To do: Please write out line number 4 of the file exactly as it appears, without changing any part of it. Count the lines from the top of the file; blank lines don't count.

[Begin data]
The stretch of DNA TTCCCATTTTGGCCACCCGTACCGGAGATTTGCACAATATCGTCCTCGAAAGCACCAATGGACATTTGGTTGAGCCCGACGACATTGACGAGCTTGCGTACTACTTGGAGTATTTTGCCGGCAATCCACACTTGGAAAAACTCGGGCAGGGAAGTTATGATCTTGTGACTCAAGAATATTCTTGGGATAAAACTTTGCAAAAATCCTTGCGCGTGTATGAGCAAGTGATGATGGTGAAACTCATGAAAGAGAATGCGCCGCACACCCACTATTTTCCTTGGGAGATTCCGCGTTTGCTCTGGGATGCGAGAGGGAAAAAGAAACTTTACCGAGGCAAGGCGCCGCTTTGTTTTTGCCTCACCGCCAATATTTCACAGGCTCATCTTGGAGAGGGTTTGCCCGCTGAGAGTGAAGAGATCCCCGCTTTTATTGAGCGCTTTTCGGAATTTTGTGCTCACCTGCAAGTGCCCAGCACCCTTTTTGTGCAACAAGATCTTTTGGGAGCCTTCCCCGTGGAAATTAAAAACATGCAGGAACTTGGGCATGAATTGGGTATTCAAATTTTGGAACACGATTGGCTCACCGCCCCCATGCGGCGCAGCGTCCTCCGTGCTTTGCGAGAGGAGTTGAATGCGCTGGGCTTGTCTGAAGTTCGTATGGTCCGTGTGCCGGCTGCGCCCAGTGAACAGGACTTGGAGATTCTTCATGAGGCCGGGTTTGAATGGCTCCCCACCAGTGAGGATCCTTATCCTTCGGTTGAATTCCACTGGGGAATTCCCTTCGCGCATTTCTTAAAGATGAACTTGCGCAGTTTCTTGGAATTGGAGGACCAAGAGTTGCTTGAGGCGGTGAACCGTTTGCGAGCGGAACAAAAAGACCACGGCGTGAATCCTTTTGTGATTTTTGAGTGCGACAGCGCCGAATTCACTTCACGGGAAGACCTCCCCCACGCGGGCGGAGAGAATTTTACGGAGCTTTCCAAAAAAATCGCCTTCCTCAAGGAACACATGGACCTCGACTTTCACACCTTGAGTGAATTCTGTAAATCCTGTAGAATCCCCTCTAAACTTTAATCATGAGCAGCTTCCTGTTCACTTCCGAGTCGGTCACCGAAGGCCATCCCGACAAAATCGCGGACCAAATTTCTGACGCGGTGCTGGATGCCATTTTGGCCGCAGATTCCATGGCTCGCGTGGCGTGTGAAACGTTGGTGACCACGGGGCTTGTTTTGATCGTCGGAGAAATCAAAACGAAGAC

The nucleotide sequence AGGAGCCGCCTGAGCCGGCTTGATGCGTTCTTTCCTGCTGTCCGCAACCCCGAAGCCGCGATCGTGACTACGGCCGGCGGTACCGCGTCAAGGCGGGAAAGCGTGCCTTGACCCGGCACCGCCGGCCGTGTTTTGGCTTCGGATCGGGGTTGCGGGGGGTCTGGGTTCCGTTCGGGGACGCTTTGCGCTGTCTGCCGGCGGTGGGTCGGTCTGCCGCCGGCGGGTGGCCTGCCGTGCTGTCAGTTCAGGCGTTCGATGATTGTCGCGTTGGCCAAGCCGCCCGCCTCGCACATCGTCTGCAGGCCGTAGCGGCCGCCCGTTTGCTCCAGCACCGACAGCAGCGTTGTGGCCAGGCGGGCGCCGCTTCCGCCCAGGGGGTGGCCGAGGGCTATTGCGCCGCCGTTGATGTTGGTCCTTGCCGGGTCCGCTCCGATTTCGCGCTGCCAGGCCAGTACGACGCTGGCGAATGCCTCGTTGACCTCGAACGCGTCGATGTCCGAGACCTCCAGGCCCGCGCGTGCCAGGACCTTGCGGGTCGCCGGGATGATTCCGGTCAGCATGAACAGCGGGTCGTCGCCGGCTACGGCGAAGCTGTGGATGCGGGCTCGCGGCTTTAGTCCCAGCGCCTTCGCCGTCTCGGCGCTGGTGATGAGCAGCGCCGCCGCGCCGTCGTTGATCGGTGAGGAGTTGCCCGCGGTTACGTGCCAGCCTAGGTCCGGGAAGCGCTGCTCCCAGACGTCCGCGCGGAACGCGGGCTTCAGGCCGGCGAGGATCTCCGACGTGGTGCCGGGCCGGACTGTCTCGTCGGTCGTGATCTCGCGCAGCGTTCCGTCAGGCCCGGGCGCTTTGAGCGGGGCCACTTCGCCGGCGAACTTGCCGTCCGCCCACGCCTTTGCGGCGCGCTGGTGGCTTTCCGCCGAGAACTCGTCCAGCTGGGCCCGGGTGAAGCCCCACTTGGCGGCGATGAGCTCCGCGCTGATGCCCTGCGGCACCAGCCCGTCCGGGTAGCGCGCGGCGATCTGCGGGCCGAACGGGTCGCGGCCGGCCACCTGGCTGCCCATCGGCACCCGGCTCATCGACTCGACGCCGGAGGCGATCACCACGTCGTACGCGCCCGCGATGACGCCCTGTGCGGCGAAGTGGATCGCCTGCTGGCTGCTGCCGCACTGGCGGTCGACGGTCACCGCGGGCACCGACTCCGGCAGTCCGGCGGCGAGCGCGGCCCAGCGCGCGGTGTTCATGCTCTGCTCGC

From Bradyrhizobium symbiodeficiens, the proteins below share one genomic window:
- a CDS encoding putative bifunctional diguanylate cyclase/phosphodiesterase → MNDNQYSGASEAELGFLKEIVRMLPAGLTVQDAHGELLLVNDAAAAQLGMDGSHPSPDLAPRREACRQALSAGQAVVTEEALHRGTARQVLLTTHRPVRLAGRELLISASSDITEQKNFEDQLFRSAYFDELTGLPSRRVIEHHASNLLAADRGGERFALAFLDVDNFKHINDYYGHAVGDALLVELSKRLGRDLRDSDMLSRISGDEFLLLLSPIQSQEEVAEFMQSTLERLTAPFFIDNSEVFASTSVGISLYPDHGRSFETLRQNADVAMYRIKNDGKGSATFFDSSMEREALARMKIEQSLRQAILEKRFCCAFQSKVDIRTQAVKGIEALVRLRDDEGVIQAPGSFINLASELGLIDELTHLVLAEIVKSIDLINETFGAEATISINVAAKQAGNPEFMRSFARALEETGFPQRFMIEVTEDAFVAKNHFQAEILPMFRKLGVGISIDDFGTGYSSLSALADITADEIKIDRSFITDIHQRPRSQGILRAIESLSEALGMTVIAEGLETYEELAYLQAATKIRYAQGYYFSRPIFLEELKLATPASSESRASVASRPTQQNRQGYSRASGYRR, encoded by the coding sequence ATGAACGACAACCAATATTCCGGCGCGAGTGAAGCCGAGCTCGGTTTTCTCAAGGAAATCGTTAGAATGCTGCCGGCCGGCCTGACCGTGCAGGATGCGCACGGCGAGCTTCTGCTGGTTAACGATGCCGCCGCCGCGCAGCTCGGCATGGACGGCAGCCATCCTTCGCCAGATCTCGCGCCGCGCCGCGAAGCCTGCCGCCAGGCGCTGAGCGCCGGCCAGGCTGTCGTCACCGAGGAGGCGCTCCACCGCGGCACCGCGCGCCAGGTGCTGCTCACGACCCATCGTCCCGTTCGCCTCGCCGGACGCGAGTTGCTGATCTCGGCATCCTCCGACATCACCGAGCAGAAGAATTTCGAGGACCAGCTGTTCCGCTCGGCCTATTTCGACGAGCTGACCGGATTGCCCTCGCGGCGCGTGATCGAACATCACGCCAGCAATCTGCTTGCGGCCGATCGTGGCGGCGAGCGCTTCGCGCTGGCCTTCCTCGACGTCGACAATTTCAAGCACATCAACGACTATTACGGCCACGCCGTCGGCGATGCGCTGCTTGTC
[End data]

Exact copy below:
- a CDS encoding putative bifunctional diguanylate cyclase/phosphodiesterase → MNDNQYSGASEAELGFLKEIVRMLPAGLTVQDAHGELLLVNDAAAAQLGMDGSHPSPDLAPRREACRQALSAGQAVVTEEALHRGTARQVLLTTHRPVRLAGRELLISASSDITEQKNFEDQLFRSAYFDELTGLPSRRVIEHHASNLLAADRGGERFALAFLDVDNFKHINDYYGHAVGDALLVELSKRLGRDLRDSDMLSRISGDEFLLLLSPIQSQEEVAEFMQSTLERLTAPFFIDNSEVFASTSVGISLYPDHGRSFETLRQNADVAMYRIKNDGKGSATFFDSSMEREALARMKIEQSLRQAILEKRFCCAFQSKVDIRTQAVKGIEALVRLRDDEGVIQAPGSFINLASELGLIDELTHLVLAEIVKSIDLINETFGAEATISINVAAKQAGNPEFMRSFARALEETGFPQRFMIEVTEDAFVAKNHFQAEILPMFRKLGVGISIDDFGTGYSSLSALADITADEIKIDRSFITDIHQRPRSQGILRAIESLSEALGMTVIAEGLETYEELAYLQAATKIRYAQGYYFSRPIFLEELKLATPASSESRASVASRPTQQNRQGYSRASGYRR, encoded by the coding sequence ATGAACGACAACCAATATTCCGGCGCGAGTGAAGCCGAGCTCGGTTTTCTCAAGGAAATCGTTAGAATGCTGCCGGCCGGCCTGACCGTGCAGGATGCGCACGGCGAGCTTCTGCTGGTTAACGATGCCGCCGCCGCGCAGCTCGGCATGGACGGCAGCCATCCTTCGCCAGATCTCGCGCCGCGCCGCGAAGCCTGCCGCCAGGCGCTGAGCGCCGGCCAGGCTGTCGTCACCGAGGAGGCGCTCCACCGCGGCACCGCGCGCCAGGTGCTGCTCACGACCCATCGTCCCGTTCGCCTCGCCGGACGCGAGTTGCTGATCTCGGCATCCTCCGACATCACCGAGCAGAAGAATTTCGAGGACCAGCTGTTCCGCTCGGCCTATTTCGACGAGCTGACCGGATTGCCCTCGCGGCGCGTGATCGAACATCACGCCAGCAATCTGCTTGCGGCCGATCGTGGCGGCGAGCGCTTCGCGCTGGCCTTCCTCGACGTCGACAATTTCAAGCACATCAACGACTATTACGGCCACGCCGTCGGCGATGCGCTGCTTGTC